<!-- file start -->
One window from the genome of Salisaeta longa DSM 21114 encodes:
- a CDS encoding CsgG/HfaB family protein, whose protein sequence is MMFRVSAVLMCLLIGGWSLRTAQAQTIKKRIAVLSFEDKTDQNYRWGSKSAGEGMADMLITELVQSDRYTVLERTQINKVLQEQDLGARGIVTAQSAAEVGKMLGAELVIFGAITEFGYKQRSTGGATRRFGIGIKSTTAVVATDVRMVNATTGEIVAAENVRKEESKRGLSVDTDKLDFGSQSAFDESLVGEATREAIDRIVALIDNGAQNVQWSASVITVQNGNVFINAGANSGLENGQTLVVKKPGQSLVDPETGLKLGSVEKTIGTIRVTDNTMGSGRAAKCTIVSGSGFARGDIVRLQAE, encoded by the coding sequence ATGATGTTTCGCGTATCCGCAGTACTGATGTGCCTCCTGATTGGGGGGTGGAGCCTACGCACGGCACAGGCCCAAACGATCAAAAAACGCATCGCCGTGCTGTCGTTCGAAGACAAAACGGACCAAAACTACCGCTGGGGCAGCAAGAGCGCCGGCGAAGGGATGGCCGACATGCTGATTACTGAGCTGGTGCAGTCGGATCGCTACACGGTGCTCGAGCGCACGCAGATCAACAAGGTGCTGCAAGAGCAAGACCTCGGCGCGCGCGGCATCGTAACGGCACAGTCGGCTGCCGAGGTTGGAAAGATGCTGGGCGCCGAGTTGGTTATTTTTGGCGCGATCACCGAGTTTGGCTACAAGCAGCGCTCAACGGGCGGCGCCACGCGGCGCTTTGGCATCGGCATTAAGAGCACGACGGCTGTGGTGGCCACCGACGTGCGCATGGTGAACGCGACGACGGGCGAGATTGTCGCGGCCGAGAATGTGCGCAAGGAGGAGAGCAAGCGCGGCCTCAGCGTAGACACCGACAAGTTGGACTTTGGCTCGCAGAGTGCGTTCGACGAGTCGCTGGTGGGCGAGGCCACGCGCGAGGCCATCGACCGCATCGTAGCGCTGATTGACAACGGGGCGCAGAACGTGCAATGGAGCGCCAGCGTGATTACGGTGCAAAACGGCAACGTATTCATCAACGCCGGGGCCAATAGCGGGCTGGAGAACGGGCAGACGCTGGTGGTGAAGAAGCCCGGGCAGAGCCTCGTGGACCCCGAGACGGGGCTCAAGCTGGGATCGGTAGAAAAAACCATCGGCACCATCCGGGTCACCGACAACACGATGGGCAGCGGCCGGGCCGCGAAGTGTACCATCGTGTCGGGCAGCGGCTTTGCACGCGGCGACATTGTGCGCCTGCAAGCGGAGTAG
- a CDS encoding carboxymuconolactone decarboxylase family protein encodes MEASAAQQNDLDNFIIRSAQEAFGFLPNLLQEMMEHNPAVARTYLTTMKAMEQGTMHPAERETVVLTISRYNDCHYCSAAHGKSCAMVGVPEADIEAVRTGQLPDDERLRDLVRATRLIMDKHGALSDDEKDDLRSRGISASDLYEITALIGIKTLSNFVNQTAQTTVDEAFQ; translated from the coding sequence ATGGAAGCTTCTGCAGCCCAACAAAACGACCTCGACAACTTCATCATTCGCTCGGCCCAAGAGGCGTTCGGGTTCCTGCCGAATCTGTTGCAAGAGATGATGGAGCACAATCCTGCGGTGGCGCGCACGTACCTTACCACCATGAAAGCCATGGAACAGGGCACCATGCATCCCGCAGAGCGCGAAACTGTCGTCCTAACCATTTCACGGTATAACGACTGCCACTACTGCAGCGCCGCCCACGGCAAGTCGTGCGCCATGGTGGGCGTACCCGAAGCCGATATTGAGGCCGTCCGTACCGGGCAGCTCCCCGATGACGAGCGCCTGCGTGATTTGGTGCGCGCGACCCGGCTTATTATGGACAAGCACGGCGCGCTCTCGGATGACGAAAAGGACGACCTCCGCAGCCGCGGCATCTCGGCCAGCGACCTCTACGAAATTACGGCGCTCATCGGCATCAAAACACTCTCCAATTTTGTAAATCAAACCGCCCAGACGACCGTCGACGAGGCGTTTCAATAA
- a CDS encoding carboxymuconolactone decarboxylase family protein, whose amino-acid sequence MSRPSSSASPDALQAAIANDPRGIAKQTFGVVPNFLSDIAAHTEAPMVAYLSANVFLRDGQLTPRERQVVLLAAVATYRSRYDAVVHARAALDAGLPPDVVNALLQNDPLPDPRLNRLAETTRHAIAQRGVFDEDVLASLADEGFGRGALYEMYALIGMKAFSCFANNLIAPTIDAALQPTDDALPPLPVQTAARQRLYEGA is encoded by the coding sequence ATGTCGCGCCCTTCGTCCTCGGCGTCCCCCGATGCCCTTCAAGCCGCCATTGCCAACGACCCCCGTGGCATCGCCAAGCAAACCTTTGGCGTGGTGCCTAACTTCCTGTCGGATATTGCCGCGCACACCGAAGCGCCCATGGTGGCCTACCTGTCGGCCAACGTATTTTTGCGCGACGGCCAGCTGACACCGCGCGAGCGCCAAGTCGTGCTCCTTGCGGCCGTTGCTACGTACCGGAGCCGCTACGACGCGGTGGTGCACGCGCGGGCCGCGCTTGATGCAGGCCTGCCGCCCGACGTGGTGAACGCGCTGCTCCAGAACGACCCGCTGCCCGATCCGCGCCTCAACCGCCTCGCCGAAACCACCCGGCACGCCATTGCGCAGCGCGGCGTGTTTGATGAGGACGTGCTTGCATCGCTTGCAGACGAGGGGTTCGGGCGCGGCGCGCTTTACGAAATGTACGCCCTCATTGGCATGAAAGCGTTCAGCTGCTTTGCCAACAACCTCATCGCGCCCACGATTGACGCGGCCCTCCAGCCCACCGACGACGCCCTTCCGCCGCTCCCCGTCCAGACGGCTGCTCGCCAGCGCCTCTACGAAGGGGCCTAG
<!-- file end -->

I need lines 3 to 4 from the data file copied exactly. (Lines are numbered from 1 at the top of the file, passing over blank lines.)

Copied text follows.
- a CDS encoding carboxymuconolactone decarboxylase family protein encodes MEASAAQQNDLDNFIIRSAQEAFGFLPNLLQEMMEHNPAVARTYLTTMKAMEQGTMHPAERETVVLTISRYNDCHYCSAAHGKSCAMVGVPEADIEAVRTGQLPDDERLRDLVRATRLIMDKHGALSDDEKDDLRSRGISASDLYEITALIGIKTLSNFVNQTAQTTVDEAFQ; translated from the coding sequence ATGGAAGCTTCTGCAGCCCAACAAAACGACCTCGACAACTTCATCATTCGCTCGGCCCAAGAGGCGTTCGGGTTCCTGCCGAATCTGTTGCAAGAGATGATGGAGCACAATCCTGCGGTGGCGCGCACGTACCTTACCACCATGAAAGCCATGGAACAGGGCACCATGCATCCCGCAGAGCGCGAAACTGTCGTCCTAACCATTTCACGGTATAACGACTGCCACTACTGCAGCGCCGCCCACGGCAAGTCGTGCGCCATGGTGGGCGTACCCGAAGCCGATATTGAGGCCGTCCGTACCGGGCAGCTCCCCGATGACGAGCGCCTGCGTGATTTGGTGCGCGCGACCCGGCTTATTATGGACAAGCACGGCGCGCTCTCGGATGACGAAAAGGACGACCTCCGCAGCCGCGGCATCTCGGCCAGCGACCTCTACGAAATTACGGCGCTCATCGGCATCAAAACACTCTCCAATTTTGTAAATCAAACCGCCCAGACGACCGTCGACGAGGCGTTTCAATAA
- a CDS encoding carboxymuconolactone decarboxylase family protein, whose amino-acid sequence MSRPSSSASPDALQAAIANDPRGIAKQTFGVVPNFLSDIAAHTEAPMVAYLSANVFLRDGQLTPRERQVVLLAAVATYRSRYDAVVHARAALDAGLPPDVVNALLQNDPLPDPRLNRLAETTRHAIAQRGVFDEDVLASLADEGFGRGALYEMYALIGMKAFSCFANNLIAPTIDAALQPTDDALPPLPVQTAARQRLYEGA is encoded by the coding sequence ATGTCGCGCCCTTCGTCCTCGGCGTCCCCCGATGCCCTTCAAGCCGCCATTGCCAACGACCCCCGTGGCATCGCCAAGCAAACCTTTGGCGTGGTGCCTAACTTCCTGTCGGATATTGCCGCGCACACCGAAGCGCCCATGGTGGCCTACCTGTCGGCCAACGTATTTTTGCGCGACGGCCAGCTGACACCGCGCGAGCGCCAAGTCGTGCTCCTTGCGGCCGTTGCTACGTACCGGAGCCGCTACGACGCGGTGGTGCACGCGCGGGCCGCGCTTGATGCAGGCCTGCCGCCCGACGTGGTGAACGCGCTGCTCCAGAACGACCCGCTGCCCGATCCGCGCCTCAACCGCCTCGCCGAAACCACCCGGCACGCCATTGCGCAGCGCGGCGTGTTTGATGAGGACGTGCTTGCATCGCTTGCAGACGAGGGGTTCGGGCGCGGCGCGCTTTACGAAATGTACGCCCTCATTGGCATGAAAGCGTTCAGCTGCTTTGCCAACAACCTCATCGCGCCCACGATTGACGCGGCCCTCCAGCCCACCGACGACGCCCTTCCGCCGCTCCCCGTCCAGACGGCTGCTCGCCAGCGCCTCTACGAAGGGGCCTAG